January 24, 2023 - 9:00 pm
It was the best of speeches. It was the worst of speeches. That dichotomy defined Gov. Joe Lombardo’s first State of the State address, delivered Monday evening.
The economy is on upswing, which should substantially boost state revenues over the next two years. Gov. Lombardo’s budget includes tax cuts. His call to suspend the state gasoline tax for a year is a gimmick, but there is value in his proposals to impose permanent, albeit modest, decreases in the modified business tax and commerce tax. These tax cuts would offer a clear alternative to blue states looking to punish job creators.
The governor wants to save more than $2 billion. That’s a lot, but history suggests it may not be enough to weather a serious downturn.
Gov. Lombardo called for a new approach to public and school safety. He seeks significant changes to a restorative justice law the Legislature passed that contributed to increases in school violence. Things are so bad at many campuses that even the Clark County Education Association now says it supports Gov. Lombardo’s call for school safety reforms.
The governor made a strong case for much-needed changes to Nevada’s election system. Nevadans shouldn’t be waiting for days to find out election results.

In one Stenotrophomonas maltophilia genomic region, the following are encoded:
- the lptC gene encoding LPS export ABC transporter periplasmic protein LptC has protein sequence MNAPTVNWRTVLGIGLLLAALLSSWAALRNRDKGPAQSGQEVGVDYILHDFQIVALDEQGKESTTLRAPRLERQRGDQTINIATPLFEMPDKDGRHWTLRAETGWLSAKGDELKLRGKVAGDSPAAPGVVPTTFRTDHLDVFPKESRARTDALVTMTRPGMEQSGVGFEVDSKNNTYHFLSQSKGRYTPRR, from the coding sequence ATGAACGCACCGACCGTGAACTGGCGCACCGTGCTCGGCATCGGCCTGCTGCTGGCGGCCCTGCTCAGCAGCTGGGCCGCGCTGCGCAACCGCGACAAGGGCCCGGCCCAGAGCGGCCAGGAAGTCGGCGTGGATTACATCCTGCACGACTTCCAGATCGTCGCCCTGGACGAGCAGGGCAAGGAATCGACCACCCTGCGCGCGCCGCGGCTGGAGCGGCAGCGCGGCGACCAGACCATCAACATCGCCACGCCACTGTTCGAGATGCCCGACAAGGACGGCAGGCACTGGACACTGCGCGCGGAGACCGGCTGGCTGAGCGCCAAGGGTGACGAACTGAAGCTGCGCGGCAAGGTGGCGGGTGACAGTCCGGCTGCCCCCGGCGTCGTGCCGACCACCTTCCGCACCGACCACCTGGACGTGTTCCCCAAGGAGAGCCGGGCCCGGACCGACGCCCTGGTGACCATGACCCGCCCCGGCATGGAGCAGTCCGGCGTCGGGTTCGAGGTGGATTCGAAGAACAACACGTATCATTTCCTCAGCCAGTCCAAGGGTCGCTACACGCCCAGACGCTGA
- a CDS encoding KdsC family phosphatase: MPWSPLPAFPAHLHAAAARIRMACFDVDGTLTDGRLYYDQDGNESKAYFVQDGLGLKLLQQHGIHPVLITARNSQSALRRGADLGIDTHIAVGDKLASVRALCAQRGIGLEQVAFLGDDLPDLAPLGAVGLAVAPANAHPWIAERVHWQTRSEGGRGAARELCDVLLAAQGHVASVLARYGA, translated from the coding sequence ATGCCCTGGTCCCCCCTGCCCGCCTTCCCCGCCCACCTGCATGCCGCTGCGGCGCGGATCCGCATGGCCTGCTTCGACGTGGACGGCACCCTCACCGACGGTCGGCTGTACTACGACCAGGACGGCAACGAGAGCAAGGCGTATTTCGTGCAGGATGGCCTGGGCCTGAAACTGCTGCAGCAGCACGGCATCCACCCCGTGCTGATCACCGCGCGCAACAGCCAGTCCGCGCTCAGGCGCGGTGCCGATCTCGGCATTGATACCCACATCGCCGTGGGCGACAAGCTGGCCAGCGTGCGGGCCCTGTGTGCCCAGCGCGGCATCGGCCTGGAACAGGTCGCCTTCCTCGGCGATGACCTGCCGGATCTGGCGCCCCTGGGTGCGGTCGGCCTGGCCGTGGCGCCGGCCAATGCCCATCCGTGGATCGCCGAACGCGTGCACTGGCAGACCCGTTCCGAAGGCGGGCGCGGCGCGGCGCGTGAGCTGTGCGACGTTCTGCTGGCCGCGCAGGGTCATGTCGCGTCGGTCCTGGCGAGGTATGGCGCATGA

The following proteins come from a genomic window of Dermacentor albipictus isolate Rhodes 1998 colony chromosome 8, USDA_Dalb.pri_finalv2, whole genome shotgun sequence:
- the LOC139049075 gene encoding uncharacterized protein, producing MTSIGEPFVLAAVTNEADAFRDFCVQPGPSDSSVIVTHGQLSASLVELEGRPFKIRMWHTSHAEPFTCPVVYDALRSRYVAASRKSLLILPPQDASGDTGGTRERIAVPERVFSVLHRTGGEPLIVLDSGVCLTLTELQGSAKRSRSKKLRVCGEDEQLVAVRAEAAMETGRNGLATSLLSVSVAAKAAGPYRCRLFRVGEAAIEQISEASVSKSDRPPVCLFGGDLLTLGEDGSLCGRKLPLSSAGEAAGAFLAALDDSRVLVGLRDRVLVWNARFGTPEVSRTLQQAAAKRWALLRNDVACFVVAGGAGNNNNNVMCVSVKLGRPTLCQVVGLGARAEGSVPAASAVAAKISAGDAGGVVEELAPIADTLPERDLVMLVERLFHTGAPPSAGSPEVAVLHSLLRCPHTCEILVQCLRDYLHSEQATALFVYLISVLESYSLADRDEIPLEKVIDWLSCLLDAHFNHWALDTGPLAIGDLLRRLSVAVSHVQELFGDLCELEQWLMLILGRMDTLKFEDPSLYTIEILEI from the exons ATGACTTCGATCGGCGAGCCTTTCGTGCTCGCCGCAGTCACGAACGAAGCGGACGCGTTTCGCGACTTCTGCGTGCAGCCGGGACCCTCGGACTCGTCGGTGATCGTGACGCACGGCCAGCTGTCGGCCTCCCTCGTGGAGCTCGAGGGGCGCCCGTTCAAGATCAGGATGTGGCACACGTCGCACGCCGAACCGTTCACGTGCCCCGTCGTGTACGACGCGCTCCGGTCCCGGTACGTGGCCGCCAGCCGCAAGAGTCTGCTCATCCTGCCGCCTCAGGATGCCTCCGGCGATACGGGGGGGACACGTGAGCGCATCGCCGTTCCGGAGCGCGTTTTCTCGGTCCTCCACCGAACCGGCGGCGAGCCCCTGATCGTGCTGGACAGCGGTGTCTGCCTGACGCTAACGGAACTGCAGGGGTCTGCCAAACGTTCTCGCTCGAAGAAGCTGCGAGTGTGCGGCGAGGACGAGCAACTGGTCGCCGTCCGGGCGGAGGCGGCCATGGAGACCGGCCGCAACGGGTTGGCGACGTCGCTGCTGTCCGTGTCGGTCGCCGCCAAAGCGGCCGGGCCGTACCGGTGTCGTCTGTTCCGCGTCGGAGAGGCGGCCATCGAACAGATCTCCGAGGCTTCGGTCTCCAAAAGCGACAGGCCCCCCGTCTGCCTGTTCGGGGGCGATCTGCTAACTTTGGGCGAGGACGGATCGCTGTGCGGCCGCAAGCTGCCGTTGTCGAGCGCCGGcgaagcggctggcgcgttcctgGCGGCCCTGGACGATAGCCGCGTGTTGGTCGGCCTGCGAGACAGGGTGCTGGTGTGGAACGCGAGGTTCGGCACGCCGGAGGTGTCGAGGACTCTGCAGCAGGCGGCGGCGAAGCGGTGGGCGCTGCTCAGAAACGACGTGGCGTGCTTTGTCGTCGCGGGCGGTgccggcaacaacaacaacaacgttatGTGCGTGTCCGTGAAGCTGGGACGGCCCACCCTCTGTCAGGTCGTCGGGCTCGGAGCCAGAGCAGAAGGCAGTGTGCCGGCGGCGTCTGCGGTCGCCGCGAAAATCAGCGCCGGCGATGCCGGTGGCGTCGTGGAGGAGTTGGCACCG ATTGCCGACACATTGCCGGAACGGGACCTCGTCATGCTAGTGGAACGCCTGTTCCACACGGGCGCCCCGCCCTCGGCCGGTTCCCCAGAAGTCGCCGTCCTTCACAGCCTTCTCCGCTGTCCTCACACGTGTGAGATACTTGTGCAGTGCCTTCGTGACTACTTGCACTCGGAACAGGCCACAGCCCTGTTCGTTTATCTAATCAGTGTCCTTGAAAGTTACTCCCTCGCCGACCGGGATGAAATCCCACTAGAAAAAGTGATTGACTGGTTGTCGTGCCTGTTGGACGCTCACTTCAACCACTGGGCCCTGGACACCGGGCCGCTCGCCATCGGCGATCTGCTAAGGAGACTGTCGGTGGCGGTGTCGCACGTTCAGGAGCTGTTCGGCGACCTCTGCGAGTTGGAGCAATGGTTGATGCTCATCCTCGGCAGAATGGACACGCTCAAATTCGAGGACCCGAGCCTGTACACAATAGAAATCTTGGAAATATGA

On the other side of the ledger, Gov. Lombardo’s education proposals were somewhat disappointing and quite familiar — if not surprising in their deviation from his campaign rhetoric. As a candidate, he called for school choice and promoted education savings accounts. What he announced Monday bore little resemblance to that.
Gov. Lombardo called for $2 billion in new funding for public education, an eye-popping amount, claiming he will demand “results” in return. Yet former Republican Gov. Brian Sandoval tried a similar approach, tying funding increases to the creation of programs intended ensure accountability. Legislative Democrats — in the minority at the time — cheered the money, cynically voted for most of the reforms and then gutted or repealed them once they regained power in both houses.
No matter how high the governor agrees to raise public school budgets, the education establishment will soon be asking for more. Absent a structural mechanism to ensure reforms live on, his insistence on “results” will be mere lip service.
Perhaps most disappointing was his tepid support for school choice. Gov. Lombardo’s budget calls for just $50 million for Opportunity Scholarships, with nary a mention of ESAs. Not a strong starting spot from which to negotiate.
Gov. Lombardo’s plan for Nevada had several high points, but his education plan should be viewed with caution and skepticism.